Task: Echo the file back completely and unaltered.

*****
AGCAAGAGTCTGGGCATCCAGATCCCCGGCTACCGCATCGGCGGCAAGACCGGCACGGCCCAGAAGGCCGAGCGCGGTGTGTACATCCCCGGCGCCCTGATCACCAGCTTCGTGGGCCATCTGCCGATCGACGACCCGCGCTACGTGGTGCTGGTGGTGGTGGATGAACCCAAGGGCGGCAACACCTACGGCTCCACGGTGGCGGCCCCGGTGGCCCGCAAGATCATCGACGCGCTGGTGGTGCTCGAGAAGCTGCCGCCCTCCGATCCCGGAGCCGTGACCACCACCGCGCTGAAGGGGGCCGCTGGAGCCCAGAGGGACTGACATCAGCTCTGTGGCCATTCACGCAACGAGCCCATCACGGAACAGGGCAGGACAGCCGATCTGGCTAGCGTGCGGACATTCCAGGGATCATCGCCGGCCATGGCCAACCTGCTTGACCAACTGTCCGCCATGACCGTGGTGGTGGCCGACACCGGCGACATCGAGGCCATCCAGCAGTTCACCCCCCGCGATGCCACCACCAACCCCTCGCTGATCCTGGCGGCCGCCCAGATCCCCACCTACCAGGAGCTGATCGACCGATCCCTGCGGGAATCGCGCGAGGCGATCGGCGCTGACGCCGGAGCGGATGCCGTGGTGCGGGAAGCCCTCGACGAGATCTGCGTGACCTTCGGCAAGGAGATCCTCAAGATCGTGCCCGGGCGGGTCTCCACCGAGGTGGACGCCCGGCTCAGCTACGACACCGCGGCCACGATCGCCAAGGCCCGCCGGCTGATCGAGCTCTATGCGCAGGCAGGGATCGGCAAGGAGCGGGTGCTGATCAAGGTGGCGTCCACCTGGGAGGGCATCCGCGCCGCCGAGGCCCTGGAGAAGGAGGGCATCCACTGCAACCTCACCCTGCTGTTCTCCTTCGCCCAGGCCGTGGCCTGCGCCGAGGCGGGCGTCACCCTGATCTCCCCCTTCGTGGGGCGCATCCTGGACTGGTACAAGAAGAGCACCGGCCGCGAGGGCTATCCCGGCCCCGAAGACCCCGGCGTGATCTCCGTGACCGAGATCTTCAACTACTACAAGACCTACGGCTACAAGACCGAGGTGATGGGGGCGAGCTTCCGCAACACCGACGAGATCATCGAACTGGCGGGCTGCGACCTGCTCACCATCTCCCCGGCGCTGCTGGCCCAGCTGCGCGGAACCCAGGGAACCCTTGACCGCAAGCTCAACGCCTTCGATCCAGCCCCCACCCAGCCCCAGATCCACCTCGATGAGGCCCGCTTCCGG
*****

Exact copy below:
AGCAAGAGTCTGGGCATCCAGATCCCCGGCTACCGCATCGGCGGCAAGACCGGCACGGCCCAGAAGGCCGAGCGCGGTGTGTACATCCCCGGCGCCCTGATCACCAGCTTCGTGGGCCATCTGCCGATCGACGACCCGCGCTACGTGGTGCTGGTGGTGGTGGATGAACCCAAGGGCGGCAACACCTACGGCTCCACGGTGGCGGCCCCGGTGGCCCGCAAGATCATCGACGCGCTGGTGGTGCTCGAGAAGCTGCCGCCCTCCGATCCCGGAGCCGTGACCACCACCGCGCTGAAGGGGGCCGCTGGAGCCCAGAGGGACTGACATCAGCTCTGTGGCCATTCACGCAACGAGCCCATCACGGAACAGGGCAGGACAGCCGATCTGGCTAGCGTGCGGACATTCCAGGGATCATCGCCGGCCATGGCCAACCTGCTTGACCAACTGTCCGCCATGACCGTGGTGGTGGCCGACACCGGCGACATCGAGGCCATCCAGCAGTTCACCCCCCGCGATGCCACCACCAACCCCTCGCTGATCCTGGCGGCCGCCCAGATCCCCACCTACCAGGAGCTGATCGACCGATCCCTGCGGGAATCGCGCGAGGCGATCGGCGCTGACGCCGGAGCGGATGCCGTGGTGCGGGAAGCCCTCGACGAGATCTGCGTGACCTTCGGCAAGGAGATCCTCAAGATCGTGCCCGGGCGGGTCTCCACCGAGGTGGACGCCCGGCTCAGCTACGACACCGCGGCCACGATCGCCAAGGCCCGCCGGCTGATCGAGCTCTATGCGCAGGCAGGGATCGGCAAGGAGCGGGTGCTGATCAAGGTGGCGTCCACCTGGGAGGGCATCCGCGCCGCCGAGGCCCTGGAGAAGGAGGGCATCCACTGCAACCTCACCCTGCTGTTCTCCTTCGCCCAGGCCGTGGCCTGCGCCGAGGCGGGCGTCACCCTGATCTCCCCCTTCGTGGGGCGCATCCTGGACTGGTACAAGAAGAGCACCGGCCGCGAGGGCTATCCCGGCCCCGAAGACCCCGGCGTGATCTCCGTGACCGAGATCTTCAACTACTACAAGACCTACGGCTACAAGACCGAGGTGATGGGGGCGAGCTTCCGCAACACCGACGAGATCATCGAACTGGCGGGCTGCGACCTGCTCACCATCTCCCCGGCGCTGCTGGCCCAGCTGCGCGGAACCCAGGGAACCCTTGACCGCAAGCTCAACGCCTTCGATCCAGCCCCCACCCAGCCCCAGATCCACCTCGATGAGGCCCGCTTCCGG